Many people (including the Securing Debian Manual) recommend mounting /tmp with the noexec,nodev,nosuid set of options. This is generally presented as one element of a 'defense-in-depth' strategy, by preventing the escalation of an attack that lets someone write a file, or an attack by a user with a legitimate account but no other writable space.

Over time, however, I've encountered arguments (most prominently by Debian/Ubuntu Developer Colin Watson) that noexec is a useless measure, for a couple potential reasons:

  1. The user can run /lib/ld-linux.so <binary> in an attempt to get the same effect.
  2. The user can still run system-provided interpreters on scripts that can't be run directly

Given these arguments, the potential need for more configuration (e.g. debconf likes an executable temporary directory), and the potential loss of convenience, is this a worthwhile security measure? What other holes do you know of that enable circumvention?

  • 1
    @neoice: I have heard that applications will occasionally break if /tmp is not executable. I've yet to actually see it happen though. Look at TuxGuitar-1.2 ... it happens. Will not start if /tmp isn't mounted without noexec option, because it unpacks libraries there and then tries to load them.
    – user151831
    Commented Jan 3, 2013 at 17:51
  • VMware's Site Recovery Manager runs scripts from "/tmp": IP Customization fails during a failover or test failover of a recovery plan in vCenter Site Recovery Manager (2021083): kb.vmware.com/selfservice/microsites/…
    – user306680
    Commented Aug 25, 2015 at 12:50
  • 1
    I know that the compression utility called snappy drops a .so file in /tmp and can't run if it's mounted noexec. (it's used by default in cassandra and kafka) IMHO this is a reason not to use snappy rather than a reason not to mount /tmp noexec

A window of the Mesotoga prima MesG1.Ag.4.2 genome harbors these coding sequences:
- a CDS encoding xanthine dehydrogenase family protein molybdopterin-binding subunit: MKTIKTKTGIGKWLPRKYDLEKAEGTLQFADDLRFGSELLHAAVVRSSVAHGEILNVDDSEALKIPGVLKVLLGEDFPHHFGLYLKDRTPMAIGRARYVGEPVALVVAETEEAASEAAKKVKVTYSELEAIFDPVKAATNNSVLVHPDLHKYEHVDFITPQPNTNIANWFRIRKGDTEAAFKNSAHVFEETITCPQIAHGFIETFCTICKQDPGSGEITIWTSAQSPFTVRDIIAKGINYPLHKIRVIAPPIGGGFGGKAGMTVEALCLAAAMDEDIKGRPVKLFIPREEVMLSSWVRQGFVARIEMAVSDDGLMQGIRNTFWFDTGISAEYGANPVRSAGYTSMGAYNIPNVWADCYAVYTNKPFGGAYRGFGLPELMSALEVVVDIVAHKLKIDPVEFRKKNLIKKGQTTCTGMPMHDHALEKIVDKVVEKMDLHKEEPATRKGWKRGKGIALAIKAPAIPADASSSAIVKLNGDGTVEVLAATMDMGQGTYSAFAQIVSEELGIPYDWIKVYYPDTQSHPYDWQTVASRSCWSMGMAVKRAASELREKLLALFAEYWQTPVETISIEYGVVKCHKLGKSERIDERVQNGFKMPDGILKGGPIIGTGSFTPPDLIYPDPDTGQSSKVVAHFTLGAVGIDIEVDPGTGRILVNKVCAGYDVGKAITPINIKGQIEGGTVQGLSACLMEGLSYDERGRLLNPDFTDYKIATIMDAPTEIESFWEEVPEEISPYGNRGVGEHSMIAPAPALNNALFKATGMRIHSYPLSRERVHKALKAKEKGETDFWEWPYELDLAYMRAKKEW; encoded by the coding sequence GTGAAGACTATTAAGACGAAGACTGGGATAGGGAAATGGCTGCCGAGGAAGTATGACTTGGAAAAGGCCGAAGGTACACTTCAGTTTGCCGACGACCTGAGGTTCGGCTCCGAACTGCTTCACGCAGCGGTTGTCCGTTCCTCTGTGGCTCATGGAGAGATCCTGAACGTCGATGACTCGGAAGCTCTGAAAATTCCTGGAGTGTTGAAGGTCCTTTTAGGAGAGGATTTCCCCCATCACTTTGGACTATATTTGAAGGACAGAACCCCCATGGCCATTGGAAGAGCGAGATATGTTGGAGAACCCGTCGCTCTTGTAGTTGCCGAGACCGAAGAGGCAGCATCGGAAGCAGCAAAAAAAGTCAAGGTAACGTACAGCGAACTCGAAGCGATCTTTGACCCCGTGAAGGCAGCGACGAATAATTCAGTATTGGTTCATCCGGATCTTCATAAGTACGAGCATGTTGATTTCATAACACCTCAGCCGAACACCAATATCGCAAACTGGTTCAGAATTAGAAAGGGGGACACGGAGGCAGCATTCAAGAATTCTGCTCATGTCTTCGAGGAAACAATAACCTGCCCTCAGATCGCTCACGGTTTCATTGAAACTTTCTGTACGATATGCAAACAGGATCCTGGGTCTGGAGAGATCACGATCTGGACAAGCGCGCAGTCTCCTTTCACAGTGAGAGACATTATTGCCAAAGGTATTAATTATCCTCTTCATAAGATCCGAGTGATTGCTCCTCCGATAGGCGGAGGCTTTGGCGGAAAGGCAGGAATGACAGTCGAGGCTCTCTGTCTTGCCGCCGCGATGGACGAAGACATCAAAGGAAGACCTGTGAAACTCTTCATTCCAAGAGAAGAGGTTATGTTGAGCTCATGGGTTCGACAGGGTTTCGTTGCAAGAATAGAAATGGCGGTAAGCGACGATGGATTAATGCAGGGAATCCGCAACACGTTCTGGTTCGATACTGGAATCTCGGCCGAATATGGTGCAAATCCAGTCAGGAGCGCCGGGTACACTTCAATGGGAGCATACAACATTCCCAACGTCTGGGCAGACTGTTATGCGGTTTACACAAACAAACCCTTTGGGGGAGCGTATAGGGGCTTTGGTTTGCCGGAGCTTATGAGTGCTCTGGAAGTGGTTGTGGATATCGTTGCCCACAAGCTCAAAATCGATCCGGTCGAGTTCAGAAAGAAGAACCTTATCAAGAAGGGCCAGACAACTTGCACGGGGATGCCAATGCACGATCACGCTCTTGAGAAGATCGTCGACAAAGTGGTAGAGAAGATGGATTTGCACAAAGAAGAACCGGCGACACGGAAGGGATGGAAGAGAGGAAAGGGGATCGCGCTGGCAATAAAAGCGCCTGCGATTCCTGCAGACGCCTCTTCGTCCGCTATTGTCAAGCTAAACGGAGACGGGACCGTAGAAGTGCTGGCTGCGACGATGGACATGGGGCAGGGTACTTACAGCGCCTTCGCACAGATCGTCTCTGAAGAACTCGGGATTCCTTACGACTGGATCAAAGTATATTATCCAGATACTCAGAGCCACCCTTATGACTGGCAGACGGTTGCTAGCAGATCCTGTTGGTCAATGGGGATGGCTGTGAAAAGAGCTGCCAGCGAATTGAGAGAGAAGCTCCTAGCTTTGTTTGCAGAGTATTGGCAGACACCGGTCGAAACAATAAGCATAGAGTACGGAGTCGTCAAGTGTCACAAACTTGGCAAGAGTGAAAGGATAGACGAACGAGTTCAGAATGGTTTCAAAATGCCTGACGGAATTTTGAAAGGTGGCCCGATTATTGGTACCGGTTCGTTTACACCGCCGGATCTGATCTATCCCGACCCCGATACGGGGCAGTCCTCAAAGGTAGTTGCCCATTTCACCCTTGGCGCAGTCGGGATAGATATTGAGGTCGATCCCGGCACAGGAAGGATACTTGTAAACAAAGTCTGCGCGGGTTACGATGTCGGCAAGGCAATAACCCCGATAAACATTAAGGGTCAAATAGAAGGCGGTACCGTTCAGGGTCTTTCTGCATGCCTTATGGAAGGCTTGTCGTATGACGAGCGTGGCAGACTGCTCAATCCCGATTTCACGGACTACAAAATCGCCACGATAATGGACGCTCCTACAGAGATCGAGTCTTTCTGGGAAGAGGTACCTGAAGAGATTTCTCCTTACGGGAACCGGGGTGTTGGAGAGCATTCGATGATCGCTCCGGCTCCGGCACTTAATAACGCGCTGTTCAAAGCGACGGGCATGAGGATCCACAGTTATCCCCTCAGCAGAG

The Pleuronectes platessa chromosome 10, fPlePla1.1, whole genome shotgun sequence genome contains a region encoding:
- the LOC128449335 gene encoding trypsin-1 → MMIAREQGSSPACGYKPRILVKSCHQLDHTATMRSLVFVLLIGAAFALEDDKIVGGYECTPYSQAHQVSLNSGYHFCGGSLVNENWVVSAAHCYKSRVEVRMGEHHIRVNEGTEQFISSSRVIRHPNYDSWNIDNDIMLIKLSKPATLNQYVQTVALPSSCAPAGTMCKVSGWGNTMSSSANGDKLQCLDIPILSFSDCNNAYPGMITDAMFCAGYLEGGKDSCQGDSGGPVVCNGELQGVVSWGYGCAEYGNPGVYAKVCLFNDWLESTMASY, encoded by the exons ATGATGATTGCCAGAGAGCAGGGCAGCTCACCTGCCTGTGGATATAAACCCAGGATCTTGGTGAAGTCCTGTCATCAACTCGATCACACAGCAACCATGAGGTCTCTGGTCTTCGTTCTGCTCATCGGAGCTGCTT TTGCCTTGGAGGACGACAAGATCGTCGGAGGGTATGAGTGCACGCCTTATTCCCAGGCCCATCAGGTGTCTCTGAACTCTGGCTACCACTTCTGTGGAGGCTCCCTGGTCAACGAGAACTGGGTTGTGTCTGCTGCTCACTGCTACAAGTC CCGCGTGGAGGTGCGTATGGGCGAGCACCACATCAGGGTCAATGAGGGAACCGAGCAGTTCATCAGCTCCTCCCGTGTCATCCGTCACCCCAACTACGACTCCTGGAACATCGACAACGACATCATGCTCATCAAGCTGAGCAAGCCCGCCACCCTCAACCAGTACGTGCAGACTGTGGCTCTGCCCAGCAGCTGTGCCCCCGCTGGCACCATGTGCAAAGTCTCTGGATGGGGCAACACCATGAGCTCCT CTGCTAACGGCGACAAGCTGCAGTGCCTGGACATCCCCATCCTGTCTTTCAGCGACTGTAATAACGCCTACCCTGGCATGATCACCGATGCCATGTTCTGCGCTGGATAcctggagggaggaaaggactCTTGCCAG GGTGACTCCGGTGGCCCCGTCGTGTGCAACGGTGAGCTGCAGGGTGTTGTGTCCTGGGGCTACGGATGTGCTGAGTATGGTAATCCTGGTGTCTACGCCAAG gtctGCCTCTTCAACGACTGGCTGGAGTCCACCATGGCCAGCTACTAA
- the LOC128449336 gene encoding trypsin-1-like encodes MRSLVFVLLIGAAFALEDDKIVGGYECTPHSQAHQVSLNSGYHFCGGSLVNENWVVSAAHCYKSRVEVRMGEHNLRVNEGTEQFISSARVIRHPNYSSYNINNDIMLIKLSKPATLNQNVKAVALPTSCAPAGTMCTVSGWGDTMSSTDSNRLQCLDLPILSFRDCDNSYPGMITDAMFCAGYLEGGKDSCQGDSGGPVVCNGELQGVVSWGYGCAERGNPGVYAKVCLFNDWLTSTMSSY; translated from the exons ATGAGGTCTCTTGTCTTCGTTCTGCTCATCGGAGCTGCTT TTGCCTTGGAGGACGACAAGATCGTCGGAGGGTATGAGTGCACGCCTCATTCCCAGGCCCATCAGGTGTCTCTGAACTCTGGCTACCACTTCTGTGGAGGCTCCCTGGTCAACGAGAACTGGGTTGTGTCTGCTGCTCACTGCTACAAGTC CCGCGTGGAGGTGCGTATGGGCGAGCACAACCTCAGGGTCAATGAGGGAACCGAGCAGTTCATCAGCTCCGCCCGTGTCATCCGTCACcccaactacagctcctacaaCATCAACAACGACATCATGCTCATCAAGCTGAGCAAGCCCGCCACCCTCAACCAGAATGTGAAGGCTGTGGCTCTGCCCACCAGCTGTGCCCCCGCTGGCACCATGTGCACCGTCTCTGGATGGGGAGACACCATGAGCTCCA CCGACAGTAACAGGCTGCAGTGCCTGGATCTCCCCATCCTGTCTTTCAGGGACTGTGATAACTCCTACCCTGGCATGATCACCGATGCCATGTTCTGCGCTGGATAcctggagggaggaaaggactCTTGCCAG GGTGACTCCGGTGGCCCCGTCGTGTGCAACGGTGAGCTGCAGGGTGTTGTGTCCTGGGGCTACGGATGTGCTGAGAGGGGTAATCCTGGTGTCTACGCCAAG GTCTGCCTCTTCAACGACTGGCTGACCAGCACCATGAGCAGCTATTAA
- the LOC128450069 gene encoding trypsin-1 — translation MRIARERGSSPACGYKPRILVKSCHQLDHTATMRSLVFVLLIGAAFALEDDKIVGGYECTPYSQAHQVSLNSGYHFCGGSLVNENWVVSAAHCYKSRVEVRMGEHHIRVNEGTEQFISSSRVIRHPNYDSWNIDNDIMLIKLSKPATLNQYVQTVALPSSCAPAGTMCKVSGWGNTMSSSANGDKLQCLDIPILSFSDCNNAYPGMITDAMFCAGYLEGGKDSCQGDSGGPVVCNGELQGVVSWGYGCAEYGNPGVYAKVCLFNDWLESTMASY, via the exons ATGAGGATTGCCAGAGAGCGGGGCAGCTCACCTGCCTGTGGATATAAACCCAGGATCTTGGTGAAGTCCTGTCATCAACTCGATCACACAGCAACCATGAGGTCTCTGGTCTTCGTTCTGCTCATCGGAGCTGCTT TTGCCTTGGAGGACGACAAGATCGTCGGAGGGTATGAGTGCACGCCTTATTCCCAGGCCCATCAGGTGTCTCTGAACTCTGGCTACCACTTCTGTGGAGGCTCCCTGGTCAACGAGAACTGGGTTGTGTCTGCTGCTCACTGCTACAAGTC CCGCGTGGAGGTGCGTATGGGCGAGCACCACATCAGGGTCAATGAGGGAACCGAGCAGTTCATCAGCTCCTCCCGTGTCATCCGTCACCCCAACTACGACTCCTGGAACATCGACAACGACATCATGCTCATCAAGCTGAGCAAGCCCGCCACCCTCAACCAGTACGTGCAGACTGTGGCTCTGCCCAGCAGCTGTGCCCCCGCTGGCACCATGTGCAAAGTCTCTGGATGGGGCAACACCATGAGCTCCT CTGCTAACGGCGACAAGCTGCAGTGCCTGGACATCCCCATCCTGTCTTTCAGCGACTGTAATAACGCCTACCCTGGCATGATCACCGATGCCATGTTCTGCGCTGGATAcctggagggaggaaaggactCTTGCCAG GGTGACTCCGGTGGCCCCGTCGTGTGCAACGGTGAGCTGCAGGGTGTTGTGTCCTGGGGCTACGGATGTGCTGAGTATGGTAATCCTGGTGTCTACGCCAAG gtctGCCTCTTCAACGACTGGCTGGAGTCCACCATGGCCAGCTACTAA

– jorfus
    Commented Jul 21, 2017 at 18:32

6 Answers 6


Here are the arguments for utility I've come up with so far:

Modern kernels fix the /lib/ld-linux.so hole, so that it won't be able to map executable pages from a noexec filesystem.

The interpreters point is certainly still a concern, though I think less of one than people might claim. The reasoning I can come up with is that there have been numerous privilege escalation vulnerabilities that relied on making particular malformed syscalls. Without an attacker providing a binary, it would be much harder to make evil syscalls. Also, script interpreters should be unprivileged (I know this has historically sometimes not been the case, such as with an suid perl), and so would need their own vulnerability to be useful in an attack. Apparently, it is possible to use Python, at least, to run some exploits.

Many 'canned' exploits may try to write and run executables in /tmp, and so noexec reduces the probability of falling to a scripted attack (say in the window between vulnerability disclosure and patch installation).

Thus, there's still a security benefit to mounting /tmp with noexec.

As described in Debian's bug tracker, setting APT::ExtractTemplates::TempDir in apt.conf to a directory that is not noexec and accessible to root would obviate the debconf concern.

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    however, I have heard that applications will occasionally break if /tmp is not executable. I've yet to actually see it happen though.
    – neoice
    Commented Oct 9, 2009 at 6:56
  • As noted in the manual linked in the question, it does mess with Debconf package pre-configuration without setting up an alternative. Commented Oct 13, 2009 at 18:15
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    Yes, noexec is a very good additional layer to security and I have not seen things braking havoc due it. Package installation is the only thing and even that can be worked around as told by answers here. As my solution I have an alias like this: alias update="mount -o exec,remount /tmp && apt-get update && apt-get upgrade && mount -o noexec,remount /tmp" Commented Aug 30, 2010 at 5:36
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    I guess it is uncommon, but packages that are written to execute something from /tmp outside of a package installation context do exist (e.g., the current version of the middleware for using the Belgian Electronic Identity Cards).
    – equaeghe
    Commented Oct 11, 2011 at 15:21
  • equaeghe: What package is that? It should probably be reported as a bug. I'm willing to bet there's a security vulnerability to be found in how it's using that, too. Commented Oct 13, 2011 at 15:15